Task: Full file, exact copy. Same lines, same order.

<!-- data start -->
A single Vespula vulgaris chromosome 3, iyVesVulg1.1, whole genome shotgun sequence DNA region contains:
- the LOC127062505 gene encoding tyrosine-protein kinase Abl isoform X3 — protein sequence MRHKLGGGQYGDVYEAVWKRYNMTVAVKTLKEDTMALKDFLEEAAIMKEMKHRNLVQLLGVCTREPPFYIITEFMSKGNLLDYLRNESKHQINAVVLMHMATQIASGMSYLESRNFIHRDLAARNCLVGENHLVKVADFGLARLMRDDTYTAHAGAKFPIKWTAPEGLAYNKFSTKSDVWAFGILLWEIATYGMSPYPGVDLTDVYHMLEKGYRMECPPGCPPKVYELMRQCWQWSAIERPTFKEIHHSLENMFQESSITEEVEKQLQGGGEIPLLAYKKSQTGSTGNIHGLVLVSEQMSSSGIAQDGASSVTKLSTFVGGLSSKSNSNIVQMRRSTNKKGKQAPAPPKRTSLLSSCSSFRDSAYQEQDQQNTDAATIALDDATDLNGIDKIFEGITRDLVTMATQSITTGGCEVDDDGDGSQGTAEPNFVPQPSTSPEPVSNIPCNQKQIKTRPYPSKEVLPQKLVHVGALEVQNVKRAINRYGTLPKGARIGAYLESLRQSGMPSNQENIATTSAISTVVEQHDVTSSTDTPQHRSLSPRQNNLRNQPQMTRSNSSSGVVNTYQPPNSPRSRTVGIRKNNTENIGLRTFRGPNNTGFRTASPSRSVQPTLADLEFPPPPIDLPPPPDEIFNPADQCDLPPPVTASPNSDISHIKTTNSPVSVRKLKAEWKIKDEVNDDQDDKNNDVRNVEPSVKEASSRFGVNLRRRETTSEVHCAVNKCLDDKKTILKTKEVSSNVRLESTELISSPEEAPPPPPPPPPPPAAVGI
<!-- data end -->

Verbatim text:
A single Vespula vulgaris chromosome 3, iyVesVulg1.1, whole genome shotgun sequence DNA region contains:
- the LOC127062505 gene encoding tyrosine-protein kinase Abl isoform X3 — protein sequence MRHKLGGGQYGDVYEAVWKRYNMTVAVKTLKEDTMALKDFLEEAAIMKEMKHRNLVQLLGVCTREPPFYIITEFMSKGNLLDYLRNESKHQINAVVLMHMATQIASGMSYLESRNFIHRDLAARNCLVGENHLVKVADFGLARLMRDDTYTAHAGAKFPIKWTAPEGLAYNKFSTKSDVWAFGILLWEIATYGMSPYPGVDLTDVYHMLEKGYRMECPPGCPPKVYELMRQCWQWSAIERPTFKEIHHSLENMFQESSITEEVEKQLQGGGEIPLLAYKKSQTGSTGNIHGLVLVSEQMSSSGIAQDGASSVTKLSTFVGGLSSKSNSNIVQMRRSTNKKGKQAPAPPKRTSLLSSCSSFRDSAYQEQDQQNTDAATIALDDATDLNGIDKIFEGITRDLVTMATQSITTGGCEVDDDGDGSQGTAEPNFVPQPSTSPEPVSNIPCNQKQIKTRPYPSKEVLPQKLVHVGALEVQNVKRAINRYGTLPKGARIGAYLESLRQSGMPSNQENIATTSAISTVVEQHDVTSSTDTPQHRSLSPRQNNLRNQPQMTRSNSSSGVVNTYQPPNSPRSRTVGIRKNNTENIGLRTFRGPNNTGFRTASPSRSVQPTLADLEFPPPPIDLPPPPDEIFNPADQCDLPPPVTASPNSDISHIKTTNSPVSVRKLKAEWKIKDEVNDDQDDKNNDVRNVEPSVKEASSRFGVNLRRRETTSEVHCAVNKCLDDKKTILKTKEVSSNVRLESTELISSPEEAPPPPPPPPPPPAAVGI